Media140, held in Sydney on 5-6 November, was a media industry event ostensibly about the Future of Journalism in the Social Media Age, but largely focused on Twitter. The talkfest did not venture much beyond the world of traditional journalism and its perception of social media.
Part of a series launched in the UK and headed to Perth early next year, Media140 was hosted in Sydney by the Australian Broadcasting Corporation, with CEO Mark Scott delivering a competent keynote. (The only thing that stood out for me was the ABC’s social media guidelines).
Moderator Julie Posetti, former ABC journalist and now University of Canberra academic, was pleasant, intelligent and quite adept at drawing out responses from the panels.
Over the next two days, one participant stood head and shoulders above the rest: Professor Jay Rosen of New York University (via Skype from the Big Apple). Ironically, despite Prof Rosen’s insistence that the internet is not an echo-chamber, his pithy comments and witty rejoinders echoed across the twitterverse following his Media140 appearance.
Not present were any creators of the tools that sparked the online social media revolution, which would have made the proceedings so much more interesting. Both the stage and the auditorium were populated mainly by journalists and a few social media executives, academics, one boring politician, and one soon-to-be-former ghost twitterer. One or two pure social media consultants were thrown in for good measure. Among the latter was Laurel Papworth, who delivered a particularly insipid and soporific defence of bloggers in the talk on Do Journos do it better? – especially as the audience were still under the spell of a sparkling performance by Stilgherrian (who seems to use only one name.) Laurel’s decision to use Gary Hayes’ Social Media Counts web app as a prop was a distraction for the audience and a bit of a disaster for her because she lost their attention, despite having some good things to say. (One interesting observation: ‘No blogger that I know of has a horoscope, crossword and sports section to make up for lack of attention on the part of the reader.’)
Stilgherrian, as already mentioned above, stood out in the panel discussing Do Journos do it better? Tongue firmly in cheek, the media consultant and successful blogger tapped the dictionary definition of journalism to declare: ‘If you’re not a journalist you’re not doing journalism, therefore you’re not merely bad at it, you’re not even doing it at all!’ His parting line – ‘When everyone is connected, what does the capital-J journalist do that’s worth charging money for?’ – was punchy, especially in light of Caroline Overington’s hints at her employer News Ltd’s upcoming iTunes-like pay model for online news.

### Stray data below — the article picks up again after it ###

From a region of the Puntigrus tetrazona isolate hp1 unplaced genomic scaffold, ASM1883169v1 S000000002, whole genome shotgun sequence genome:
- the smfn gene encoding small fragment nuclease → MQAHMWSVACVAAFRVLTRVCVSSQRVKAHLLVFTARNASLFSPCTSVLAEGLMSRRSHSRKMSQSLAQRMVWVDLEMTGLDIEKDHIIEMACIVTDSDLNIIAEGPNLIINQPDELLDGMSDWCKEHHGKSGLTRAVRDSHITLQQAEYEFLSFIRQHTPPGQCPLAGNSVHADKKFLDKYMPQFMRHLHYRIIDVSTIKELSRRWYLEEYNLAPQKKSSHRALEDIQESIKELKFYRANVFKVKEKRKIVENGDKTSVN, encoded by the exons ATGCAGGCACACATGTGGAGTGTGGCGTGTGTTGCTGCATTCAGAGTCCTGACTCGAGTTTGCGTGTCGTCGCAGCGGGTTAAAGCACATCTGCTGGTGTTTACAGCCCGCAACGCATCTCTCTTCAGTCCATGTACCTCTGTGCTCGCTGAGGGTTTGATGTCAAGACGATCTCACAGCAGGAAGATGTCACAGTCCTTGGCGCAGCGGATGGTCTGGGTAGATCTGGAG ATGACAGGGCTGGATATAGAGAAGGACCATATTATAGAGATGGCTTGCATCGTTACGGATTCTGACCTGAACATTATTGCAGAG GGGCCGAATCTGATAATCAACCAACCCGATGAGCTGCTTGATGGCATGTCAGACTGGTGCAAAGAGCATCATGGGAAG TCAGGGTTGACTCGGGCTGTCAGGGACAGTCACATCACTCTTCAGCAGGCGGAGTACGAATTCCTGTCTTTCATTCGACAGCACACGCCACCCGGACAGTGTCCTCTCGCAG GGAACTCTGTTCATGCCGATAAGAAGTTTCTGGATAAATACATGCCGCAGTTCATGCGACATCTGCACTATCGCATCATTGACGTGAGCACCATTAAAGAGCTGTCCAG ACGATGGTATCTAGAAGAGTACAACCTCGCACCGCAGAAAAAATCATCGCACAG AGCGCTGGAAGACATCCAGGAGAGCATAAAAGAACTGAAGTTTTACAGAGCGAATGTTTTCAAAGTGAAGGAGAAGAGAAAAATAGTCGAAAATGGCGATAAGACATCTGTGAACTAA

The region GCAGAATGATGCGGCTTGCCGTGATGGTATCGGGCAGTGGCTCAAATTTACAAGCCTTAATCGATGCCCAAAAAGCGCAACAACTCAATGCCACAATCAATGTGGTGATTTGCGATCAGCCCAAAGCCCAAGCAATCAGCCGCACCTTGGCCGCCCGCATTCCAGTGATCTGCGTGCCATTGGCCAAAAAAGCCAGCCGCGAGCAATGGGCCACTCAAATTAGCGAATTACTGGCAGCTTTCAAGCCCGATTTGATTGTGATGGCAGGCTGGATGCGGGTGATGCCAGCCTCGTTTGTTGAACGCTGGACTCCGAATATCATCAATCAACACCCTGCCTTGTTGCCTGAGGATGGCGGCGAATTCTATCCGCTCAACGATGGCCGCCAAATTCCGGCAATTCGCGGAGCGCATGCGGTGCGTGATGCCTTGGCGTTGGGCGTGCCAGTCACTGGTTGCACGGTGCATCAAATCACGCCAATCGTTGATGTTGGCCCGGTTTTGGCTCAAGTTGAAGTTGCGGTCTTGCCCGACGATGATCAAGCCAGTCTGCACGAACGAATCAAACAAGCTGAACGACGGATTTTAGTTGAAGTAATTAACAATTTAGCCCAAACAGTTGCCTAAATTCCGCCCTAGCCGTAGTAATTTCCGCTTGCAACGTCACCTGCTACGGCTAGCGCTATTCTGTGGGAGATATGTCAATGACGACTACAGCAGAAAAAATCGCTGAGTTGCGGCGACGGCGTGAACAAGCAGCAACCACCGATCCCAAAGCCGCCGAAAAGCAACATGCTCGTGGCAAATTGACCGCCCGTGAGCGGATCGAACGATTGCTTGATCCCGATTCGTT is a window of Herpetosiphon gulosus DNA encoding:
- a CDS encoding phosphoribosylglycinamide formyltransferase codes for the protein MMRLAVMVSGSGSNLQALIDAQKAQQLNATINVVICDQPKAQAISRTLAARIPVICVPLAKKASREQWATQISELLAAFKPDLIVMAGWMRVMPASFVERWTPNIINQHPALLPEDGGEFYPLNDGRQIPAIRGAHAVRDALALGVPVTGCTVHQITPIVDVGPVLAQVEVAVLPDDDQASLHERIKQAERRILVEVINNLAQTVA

The likes of Overington and Fairfax journalist Annabel Crabb were oblivious of the fact that the event was about social media, opting instead to take swipes at each other’s employers on stage.
Among the more intelligent and informed personalities present was John Bergin, director of digital news at Sky News, although I would not agree with all of his views. Bergin said ‘passive news consumption is all but extinct,’ but I beg to differ: news consumption has never been passive; people have always been active with views and opinions in response to news, but they just never had the right tools to reveal their own thoughts and take their conversations to the wider world. Now they do, and the sheer volume of talk has unhinged traditional media types or, as Norg Media CEO Bronwen Clune described them, ‘the audience formerly known as the media.’
Riyaad Minty, head of social media at Middle East news giant Al Jazeera, was a star at the event. Minty highlighted how Al Jazeera has successfully married its traditional media model to social media such as Twitter, and how the network’s Creative Commons Repository of images and videos of the Gaza conflict was widely used by filmmakers, activists, independent media, and even school children. The final slides in his thought-provoking presentation said: ‘telling the truth is hard… even if it is only 140 characters at a time.’ On the other side of the spectrum from Minty’s optimism about social media was Fairfax Digital editor-in-chief Mike van Niekerk, who insisted that Twitter was ‘highly overrated at the moment.’
In the end, the most memorable quotes were from Prof Rosen:
‘There’s no such thing as information overload; there’s only filter failure.’
‘Audience atomisation has been overcome.’
The gong for the least memorable appearance at Media140 goes to a certain Malcolm Turnbull. The only two things I remember are that, for Malcolm, email remains the ‘killer app,’ and his twitterer is a ghost. Or was, until a certain Adolf Hitler video made its appearance on YouTube recently…
There was, inevitably, a profusion of social media-speak – terms and phrases that everyone seemed to be mouthing very authoritatively. But as always with jargon, I had the impression that few of those present grasped the full meaning and weight of most terms. Having recently heard a lot of the same lingo at the e-Commerce Expo in London, for me it was deja vu all over again (to quote that venerable American thinker, Yogi Berra).
I have an aversion to using hackneyed terms, so I will not list them here. I am not an echo chamber.